October 2, 2006- A burdensome meat supply should be over, according to our estimates, for the next nine months. This does not mean the poultry industries should rapidly increase output. Per capita income does not allow much leeway in consumers’ food budgets with higher interest rates counteracting the lower energy costs. Also, inflation is beginning to bite into the take-home paycheck for most. So far, inflation has been mild but could easily pick up the pace. A mild recession may occur in 2007 or 2008.

Per capita meat supply is expected to ease lower, led by the chicken industry and pork producers. Consolidation in these two industries has provided the strength to reduce output when it appears red ink could flow. The broiler industry seems to take the lead with cutbacks in RTC production since April-June. This helped support seasonal strong summer values. History indicated that was unexpected going into producers’ peak summer profit period. Now with reduced supplies during the next several months, our 12-city whole-bird values have been increased. New chicken products enhance consumer taste buds, helping boost chicken demand. Through September 9, 2006, combined red meat production was up 3.8 percent. Thus, it was surprising that chicken demand remained as strong as it has.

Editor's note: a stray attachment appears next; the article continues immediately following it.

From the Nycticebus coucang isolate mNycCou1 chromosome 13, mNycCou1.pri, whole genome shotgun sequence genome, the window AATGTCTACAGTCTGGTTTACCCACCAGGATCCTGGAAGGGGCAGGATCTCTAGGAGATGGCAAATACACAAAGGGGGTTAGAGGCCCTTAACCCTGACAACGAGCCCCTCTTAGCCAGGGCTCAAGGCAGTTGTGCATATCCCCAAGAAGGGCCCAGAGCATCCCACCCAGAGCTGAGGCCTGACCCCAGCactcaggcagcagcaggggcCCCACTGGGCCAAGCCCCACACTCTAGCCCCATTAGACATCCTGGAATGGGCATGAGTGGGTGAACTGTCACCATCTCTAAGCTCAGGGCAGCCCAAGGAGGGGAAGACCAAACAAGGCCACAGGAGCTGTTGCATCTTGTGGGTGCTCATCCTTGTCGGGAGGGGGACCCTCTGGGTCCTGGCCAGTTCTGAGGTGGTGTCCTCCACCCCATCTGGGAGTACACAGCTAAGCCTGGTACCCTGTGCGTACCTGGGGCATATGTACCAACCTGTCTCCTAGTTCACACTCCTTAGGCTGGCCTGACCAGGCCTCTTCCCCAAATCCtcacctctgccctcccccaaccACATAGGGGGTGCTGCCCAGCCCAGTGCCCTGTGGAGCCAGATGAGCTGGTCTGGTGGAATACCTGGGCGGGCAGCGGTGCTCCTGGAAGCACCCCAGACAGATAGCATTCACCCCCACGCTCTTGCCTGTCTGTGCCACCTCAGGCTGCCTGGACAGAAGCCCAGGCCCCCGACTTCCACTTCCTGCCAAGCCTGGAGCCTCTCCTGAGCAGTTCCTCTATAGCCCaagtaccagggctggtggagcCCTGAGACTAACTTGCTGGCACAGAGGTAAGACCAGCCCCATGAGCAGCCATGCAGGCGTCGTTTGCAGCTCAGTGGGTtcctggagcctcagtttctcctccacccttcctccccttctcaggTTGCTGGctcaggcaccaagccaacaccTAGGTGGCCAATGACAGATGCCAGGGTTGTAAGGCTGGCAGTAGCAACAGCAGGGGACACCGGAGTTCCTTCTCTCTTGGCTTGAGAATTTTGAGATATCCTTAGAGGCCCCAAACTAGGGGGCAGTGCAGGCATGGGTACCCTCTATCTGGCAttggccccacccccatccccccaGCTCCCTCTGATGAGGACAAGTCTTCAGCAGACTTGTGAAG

Livestock and poultry feeders have benefited from inexpensive feed during 2006. In crop year 2006-07 U.S. corn supplies could be up 1.4 billion bushels, but total usage is estimated to exceed a year ago by 700 million bushels. This may reduce ending stocks next September 1 to around 1.2 billion bushels, very close to ending stocks in 2002-03. Thus, corn prices may be up 25 to 40 cents a bushel from a year ago. World coarse grain supply will be under 2005-06 levels, encouraging record U.S. exports of corn. Also, ethanol production could take over 2.1 billion bushels, and still new operations will come on stream in the next few years. A large world crop is needed in 2007-08.


U.S. oilseed supply is huge, which should keep prices very reasonable. Ending stocks on September 1, 2007, will likely be 50 million bushels greater than their level on September 1, 2006, of 485 million bushels. These two crop years probably had the largest ending stocks in many years. As with corn, yields were very good due to timely rain and a great growing season.

South America’s oilseed crop could be off some in 2007 as farmers reduce hectares planted, because of low returns in 2006 and weak government financing.

Our October-March projection for corn prices is $2.15 versus $1.91 per bushel in the same period last year. Our estimate for soybean meal prices October-March is $170 per ton versus $177 per ton in the same period last year.